It may have started as a media center for the original Xbox, but XBMChas since evolved into a full-fledged application with a huge library of add-ons generated by diehard fans and users. Available on pretty much every platform you’d want to install it on—Windows, OS X, Linux, Android, iOS, and more—it’s a stellar way to get all of your content onto a big screen without having to deal with a mouse and keyboard, unless you want to.
Taking into account viewing habits of cord cutters
A growing number of consumers are moving away from cable and satellite TV subscriptions in favor of streaming services like Netflix and Hulu Plus. It makes sense in a lot of ways -- why pay a premium for a bloated TV package just so you can access the handful of channels you really want to watch? That's a topic/rant for another day, but in the meantime, Nielsen will start taking into account the viewing habits of streaming subscribers by measuring viewership data for online video services.
Netflix on Thursday announced a deal that will see the release of four full-length feature films starring comedian and actor Adam Sandler exclusively through the streaming service. Sandler's Happy Madison Productions will work with Netflix to develop each of the four films, so you can probably expect a similar style of humor as past Sandler movies, and perhaps a continuation of the usual cameos.
Netflix sheds light on circumstances that lead to 'interconnection' deal with Comcast
Currently undergoing regulatory review, the proposed merger between Comcast and Time Warner Cable isn’t something Netflix is excited about. The Los Gatos, California-based company views the deal as a potential threat to online video distributors (OVDs), according to the “Petition to Deny” it recently filed with the Federal Communications Commission (FCC).
New York-based Verizon user finds Netflix to be nearly 10x faster with a VPN than without it
Netflix and Verizon are now locked in a blame game over the sluggish performance of the former’s video streaming service on the latter’s network. This despite Netflix (grudgingly) agreeing to pay Verizon to ensure the smooth delivery of its streaming video content to the ISP’s subscribers. Regardless of who’s to blame, it’s paying customers of both companies who are being made to suffer for no fault of theirs. One such end user caught in the crossfire, New York-based entrepreneur Colin Nederkoorn, posted a video exposing the severity of the issue. The video has since gone viral, having amassed over 400,000 views on YouTube.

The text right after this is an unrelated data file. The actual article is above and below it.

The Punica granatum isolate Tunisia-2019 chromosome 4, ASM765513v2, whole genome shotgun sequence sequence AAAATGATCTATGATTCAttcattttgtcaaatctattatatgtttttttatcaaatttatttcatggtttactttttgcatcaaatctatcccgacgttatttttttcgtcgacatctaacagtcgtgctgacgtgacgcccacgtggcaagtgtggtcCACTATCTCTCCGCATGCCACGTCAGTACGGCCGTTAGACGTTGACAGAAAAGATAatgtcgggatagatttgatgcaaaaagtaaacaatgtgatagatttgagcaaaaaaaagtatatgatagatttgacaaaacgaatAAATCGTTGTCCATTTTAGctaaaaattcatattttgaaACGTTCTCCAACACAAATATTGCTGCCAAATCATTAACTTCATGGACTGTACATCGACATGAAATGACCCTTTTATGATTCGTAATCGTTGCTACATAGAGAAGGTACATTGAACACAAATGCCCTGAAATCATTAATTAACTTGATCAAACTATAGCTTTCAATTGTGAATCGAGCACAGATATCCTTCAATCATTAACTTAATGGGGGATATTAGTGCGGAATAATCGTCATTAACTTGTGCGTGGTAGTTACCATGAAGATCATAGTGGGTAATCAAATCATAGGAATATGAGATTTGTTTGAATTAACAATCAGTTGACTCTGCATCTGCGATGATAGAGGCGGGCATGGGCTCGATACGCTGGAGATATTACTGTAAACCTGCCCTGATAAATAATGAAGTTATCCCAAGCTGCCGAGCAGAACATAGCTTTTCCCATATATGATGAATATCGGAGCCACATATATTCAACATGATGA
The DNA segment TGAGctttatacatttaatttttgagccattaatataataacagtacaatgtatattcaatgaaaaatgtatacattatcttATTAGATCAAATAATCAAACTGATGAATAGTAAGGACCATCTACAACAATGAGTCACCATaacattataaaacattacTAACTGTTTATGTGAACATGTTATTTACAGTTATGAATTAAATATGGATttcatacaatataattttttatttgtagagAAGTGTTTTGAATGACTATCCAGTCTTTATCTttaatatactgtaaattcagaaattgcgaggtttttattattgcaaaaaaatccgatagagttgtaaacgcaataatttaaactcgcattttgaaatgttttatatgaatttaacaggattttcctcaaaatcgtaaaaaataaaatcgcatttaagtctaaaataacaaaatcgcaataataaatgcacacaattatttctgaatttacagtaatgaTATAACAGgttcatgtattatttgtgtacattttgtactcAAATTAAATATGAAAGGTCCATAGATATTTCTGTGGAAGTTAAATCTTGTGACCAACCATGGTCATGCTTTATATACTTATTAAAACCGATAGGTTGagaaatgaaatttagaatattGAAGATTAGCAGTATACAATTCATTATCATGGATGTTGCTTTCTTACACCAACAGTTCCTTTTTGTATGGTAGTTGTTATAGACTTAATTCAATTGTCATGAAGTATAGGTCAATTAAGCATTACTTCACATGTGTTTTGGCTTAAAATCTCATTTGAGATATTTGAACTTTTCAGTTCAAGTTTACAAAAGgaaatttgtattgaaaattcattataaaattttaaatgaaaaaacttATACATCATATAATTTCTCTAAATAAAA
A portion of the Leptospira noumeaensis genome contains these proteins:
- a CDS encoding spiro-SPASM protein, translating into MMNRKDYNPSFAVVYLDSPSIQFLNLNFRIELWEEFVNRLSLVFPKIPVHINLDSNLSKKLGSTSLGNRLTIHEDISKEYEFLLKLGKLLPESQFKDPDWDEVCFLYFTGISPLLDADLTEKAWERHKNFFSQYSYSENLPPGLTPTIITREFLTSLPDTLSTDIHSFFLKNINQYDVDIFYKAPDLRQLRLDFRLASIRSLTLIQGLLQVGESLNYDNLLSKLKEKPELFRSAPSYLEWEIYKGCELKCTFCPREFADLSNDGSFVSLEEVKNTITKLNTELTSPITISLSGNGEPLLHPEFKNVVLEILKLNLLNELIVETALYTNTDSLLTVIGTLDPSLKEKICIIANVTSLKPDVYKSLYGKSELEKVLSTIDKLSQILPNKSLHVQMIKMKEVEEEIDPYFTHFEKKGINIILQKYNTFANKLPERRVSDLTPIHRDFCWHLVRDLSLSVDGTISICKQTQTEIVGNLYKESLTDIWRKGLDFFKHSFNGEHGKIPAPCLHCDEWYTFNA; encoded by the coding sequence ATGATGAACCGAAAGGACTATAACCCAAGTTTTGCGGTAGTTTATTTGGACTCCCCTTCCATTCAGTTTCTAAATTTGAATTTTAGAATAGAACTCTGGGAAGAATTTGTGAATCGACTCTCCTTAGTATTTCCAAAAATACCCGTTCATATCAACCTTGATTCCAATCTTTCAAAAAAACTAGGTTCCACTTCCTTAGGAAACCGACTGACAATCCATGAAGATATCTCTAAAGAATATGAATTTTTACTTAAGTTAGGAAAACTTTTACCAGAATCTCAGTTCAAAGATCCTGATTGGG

Netflix received a cease and desist order from Verizon's legal team last week due to a message the streaming service was posting to customers during times when network congestion resulted in lower quality videos. The message read, " The Verizon network is crowded right now. Adjust video for smoother playback." Fast forward a few days and Netflix is backing off its shaming campaign, though it hasn't ruled out using the same or similar messages in the future.
After reluctantly inking a multi-year agreement with Comcast to ensure that its video streams reach customers without a degradation in quality, Netflix probably isn't all that gung-ho to pay what it feels would be another extortion fee, this time to Verizon. Instead, Netflix has been showing Verizon customers a somewhat snarky message blaming the ISP for low-quality video streams, and Verizon is none-too-happy about it.
Google Fiber's approach is the exact opposite of Comcast's
Net neutrality is one of the biggest topics on the web right now, and lest anyone thing it's being overstated, see the spat between Netflix and Comcast. In short, Netflix inked a multi-year agreement with Comcast to ensure that its traffic is pumped into homes at the fastest speed possible to avoid buffering, low quality video, dropouts, and other undesirable effects of slowed connections. Not long after, Netlfix announced it was increasing its subscription by $1 for new subscribers. In other words, it's the customers that ultimately foot the bill when big companies fight, which is why it's refreshing to see Google take a different approach.
Netflix now charges new members $8.99 per month instead of $7.99
You snooze, you lose. Netflix last month said it was planning to raise the price of its subscription-based streaming service by up to $2 for new members, and sure enough, it made good on that promise today, though it settled on a $1 price increase instead of $2. A typical Netflix subscription now runs $8.99 per month, though if you're willing to limit yourself to standard definition (SD) content on one screen at a time, you can still subscribe at the old $7.99 per month rate.
Netflix is planning to bump up its subscription price by up to $2 for new subscribers
On hindsight, going nearly all-in with streaming was definitely the right choice for Netflix. While the company's DVD-by-mail generated $98 million during the first quarter of 2014, Netflix's streaming revenue topped $1 billion. That's a pretty big disparity and Netflix expects the gap to widen even more each quarter. At the same time, the cost of doing business isn't getting cheaper these days, and if you're thinking about joining Netflix, do it before the price goes up.